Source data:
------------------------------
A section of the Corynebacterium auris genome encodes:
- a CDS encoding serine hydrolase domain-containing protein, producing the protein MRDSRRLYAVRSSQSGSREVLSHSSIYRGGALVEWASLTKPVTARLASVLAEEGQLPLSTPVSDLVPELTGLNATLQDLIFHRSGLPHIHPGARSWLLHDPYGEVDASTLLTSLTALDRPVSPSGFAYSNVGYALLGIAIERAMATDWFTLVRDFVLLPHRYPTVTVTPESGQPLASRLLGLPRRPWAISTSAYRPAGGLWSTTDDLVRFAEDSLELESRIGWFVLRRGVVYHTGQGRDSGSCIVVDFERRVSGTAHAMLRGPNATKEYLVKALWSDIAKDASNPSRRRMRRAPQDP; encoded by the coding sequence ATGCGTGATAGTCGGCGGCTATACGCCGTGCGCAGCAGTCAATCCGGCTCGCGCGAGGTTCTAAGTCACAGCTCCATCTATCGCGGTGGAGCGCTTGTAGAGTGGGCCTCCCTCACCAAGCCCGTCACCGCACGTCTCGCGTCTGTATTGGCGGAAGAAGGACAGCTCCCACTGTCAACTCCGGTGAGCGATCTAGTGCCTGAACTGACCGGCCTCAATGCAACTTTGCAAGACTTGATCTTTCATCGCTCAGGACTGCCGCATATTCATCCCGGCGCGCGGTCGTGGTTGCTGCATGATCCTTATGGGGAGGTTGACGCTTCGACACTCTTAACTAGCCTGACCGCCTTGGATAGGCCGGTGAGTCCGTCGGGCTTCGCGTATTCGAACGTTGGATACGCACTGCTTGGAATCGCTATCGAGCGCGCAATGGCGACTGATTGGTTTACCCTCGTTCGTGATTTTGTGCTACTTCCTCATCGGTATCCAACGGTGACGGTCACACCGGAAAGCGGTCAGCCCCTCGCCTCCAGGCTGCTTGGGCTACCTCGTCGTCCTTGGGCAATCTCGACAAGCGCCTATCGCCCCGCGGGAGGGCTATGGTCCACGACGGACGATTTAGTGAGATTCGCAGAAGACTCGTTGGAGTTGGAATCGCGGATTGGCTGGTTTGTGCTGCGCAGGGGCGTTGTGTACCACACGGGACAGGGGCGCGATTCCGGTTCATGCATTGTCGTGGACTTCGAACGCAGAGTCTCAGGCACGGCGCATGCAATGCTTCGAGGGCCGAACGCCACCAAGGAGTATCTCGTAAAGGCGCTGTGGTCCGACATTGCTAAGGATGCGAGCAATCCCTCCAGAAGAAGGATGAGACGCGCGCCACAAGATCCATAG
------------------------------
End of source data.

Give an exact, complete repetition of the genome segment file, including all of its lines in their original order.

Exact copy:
A section of the Corynebacterium auris genome encodes:
- a CDS encoding serine hydrolase domain-containing protein, producing the protein MRDSRRLYAVRSSQSGSREVLSHSSIYRGGALVEWASLTKPVTARLASVLAEEGQLPLSTPVSDLVPELTGLNATLQDLIFHRSGLPHIHPGARSWLLHDPYGEVDASTLLTSLTALDRPVSPSGFAYSNVGYALLGIAIERAMATDWFTLVRDFVLLPHRYPTVTVTPESGQPLASRLLGLPRRPWAISTSAYRPAGGLWSTTDDLVRFAEDSLELESRIGWFVLRRGVVYHTGQGRDSGSCIVVDFERRVSGTAHAMLRGPNATKEYLVKALWSDIAKDASNPSRRRMRRAPQDP; encoded by the coding sequence ATGCGTGATAGTCGGCGGCTATACGCCGTGCGCAGCAGTCAATCCGGCTCGCGCGAGGTTCTAAGTCACAGCTCCATCTATCGCGGTGGAGCGCTTGTAGAGTGGGCCTCCCTCACCAAGCCCGTCACCGCACGTCTCGCGTCTGTATTGGCGGAAGAAGGACAGCTCCCACTGTCAACTCCGGTGAGCGATCTAGTGCCTGAACTGACCGGCCTCAATGCAACTTTGCAAGACTTGATCTTTCATCGCTCAGGACTGCCGCATATTCATCCCGGCGCGCGGTCGTGGTTGCTGCATGATCCTTATGGGGAGGTTGACGCTTCGACACTCTTAACTAGCCTGACCGCCTTGGATAGGCCGGTGAGTCCGTCGGGCTTCGCGTATTCGAACGTTGGATACGCACTGCTTGGAATCGCTATCGAGCGCGCAATGGCGACTGATTGGTTTACCCTCGTTCGTGATTTTGTGCTACTTCCTCATCGGTATCCAACGGTGACGGTCACACCGGAAAGCGGTCAGCCCCTCGCCTCCAGGCTGCTTGGGCTACCTCGTCGTCCTTGGGCAATCTCGACAAGCGCCTATCGCCCCGCGGGAGGGCTATGGTCCACGACGGACGATTTAGTGAGATTCGCAGAAGACTCGTTGGAGTTGGAATCGCGGATTGGCTGGTTTGTGCTGCGCAGGGGCGTTGTGTACCACACGGGACAGGGGCGCGATTCCGGTTCATGCATTGTCGTGGACTTCGAACGCAGAGTCTCAGGCACGGCGCATGCAATGCTTCGAGGGCCGAACGCCACCAAGGAGTATCTCGTAAAGGCGCTGTGGTCCGACATTGCTAAGGATGCGAGCAATCCCTCCAGAAGAAGGATGAGACGCGCGCCACAAGATCCATAG